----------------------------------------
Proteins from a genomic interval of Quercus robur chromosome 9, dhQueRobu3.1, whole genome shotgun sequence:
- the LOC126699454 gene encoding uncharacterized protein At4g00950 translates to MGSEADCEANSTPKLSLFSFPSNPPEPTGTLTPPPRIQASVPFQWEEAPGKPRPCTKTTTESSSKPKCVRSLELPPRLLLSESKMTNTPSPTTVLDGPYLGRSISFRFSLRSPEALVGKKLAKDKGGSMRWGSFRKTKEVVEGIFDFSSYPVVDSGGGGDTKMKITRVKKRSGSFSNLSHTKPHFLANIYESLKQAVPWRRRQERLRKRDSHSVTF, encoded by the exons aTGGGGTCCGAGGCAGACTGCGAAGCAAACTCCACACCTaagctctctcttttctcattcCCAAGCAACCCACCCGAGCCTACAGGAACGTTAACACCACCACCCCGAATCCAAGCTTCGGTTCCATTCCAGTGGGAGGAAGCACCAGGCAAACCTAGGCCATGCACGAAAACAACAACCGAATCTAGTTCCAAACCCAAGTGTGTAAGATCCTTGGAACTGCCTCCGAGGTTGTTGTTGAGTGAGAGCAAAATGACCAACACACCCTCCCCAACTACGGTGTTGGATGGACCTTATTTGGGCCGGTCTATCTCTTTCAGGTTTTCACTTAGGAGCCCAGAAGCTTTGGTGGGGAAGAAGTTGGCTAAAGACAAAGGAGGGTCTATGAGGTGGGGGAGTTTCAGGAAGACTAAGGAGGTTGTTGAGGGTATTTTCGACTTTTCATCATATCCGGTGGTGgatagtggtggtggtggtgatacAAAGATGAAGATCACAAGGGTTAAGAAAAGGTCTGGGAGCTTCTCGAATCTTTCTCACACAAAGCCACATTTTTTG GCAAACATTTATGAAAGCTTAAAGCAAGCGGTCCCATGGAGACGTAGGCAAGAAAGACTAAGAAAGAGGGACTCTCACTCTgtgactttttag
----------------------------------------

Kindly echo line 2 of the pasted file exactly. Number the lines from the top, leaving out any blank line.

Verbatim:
- the LOC126699454 gene encoding uncharacterized protein At4g00950 translates to MGSEADCEANSTPKLSLFSFPSNPPEPTGTLTPPPRIQASVPFQWEEAPGKPRPCTKTTTESSSKPKCVRSLELPPRLLLSESKMTNTPSPTTVLDGPYLGRSISFRFSLRSPEALVGKKLAKDKGGSMRWGSFRKTKEVVEGIFDFSSYPVVDSGGGGDTKMKITRVKKRSGSFSNLSHTKPHFLANIYESLKQAVPWRRRQERLRKRDSHSVTF, encoded by the exons aTGGGGTCCGAGGCAGACTGCGAAGCAAACTCCACACCTaagctctctcttttctcattcCCAAGCAACCCACCCGAGCCTACAGGAACGTTAACACCACCACCCCGAATCCAAGCTTCGGTTCCATTCCAGTGGGAGGAAGCACCAGGCAAACCTAGGCCATGCACGAAAACAACAACCGAATCTAGTTCCAAACCCAAGTGTGTAAGATCCTTGGAACTGCCTCCGAGGTTGTTGTTGAGTGAGAGCAAAATGACCAACACACCCTCCCCAACTACGGTGTTGGATGGACCTTATTTGGGCCGGTCTATCTCTTTCAGGTTTTCACTTAGGAGCCCAGAAGCTTTGGTGGGGAAGAAGTTGGCTAAAGACAAAGGAGGGTCTATGAGGTGGGGGAGTTTCAGGAAGACTAAGGAGGTTGTTGAGGGTATTTTCGACTTTTCATCATATCCGGTGGTGgatagtggtggtggtggtgatacAAAGATGAAGATCACAAGGGTTAAGAAAAGGTCTGGGAGCTTCTCGAATCTTTCTCACACAAAGCCACATTTTTTG GCAAACATTTATGAAAGCTTAAAGCAAGCGGTCCCATGGAGACGTAGGCAAGAAAGACTAAGAAAGAGGGACTCTCACTCTgtgactttttag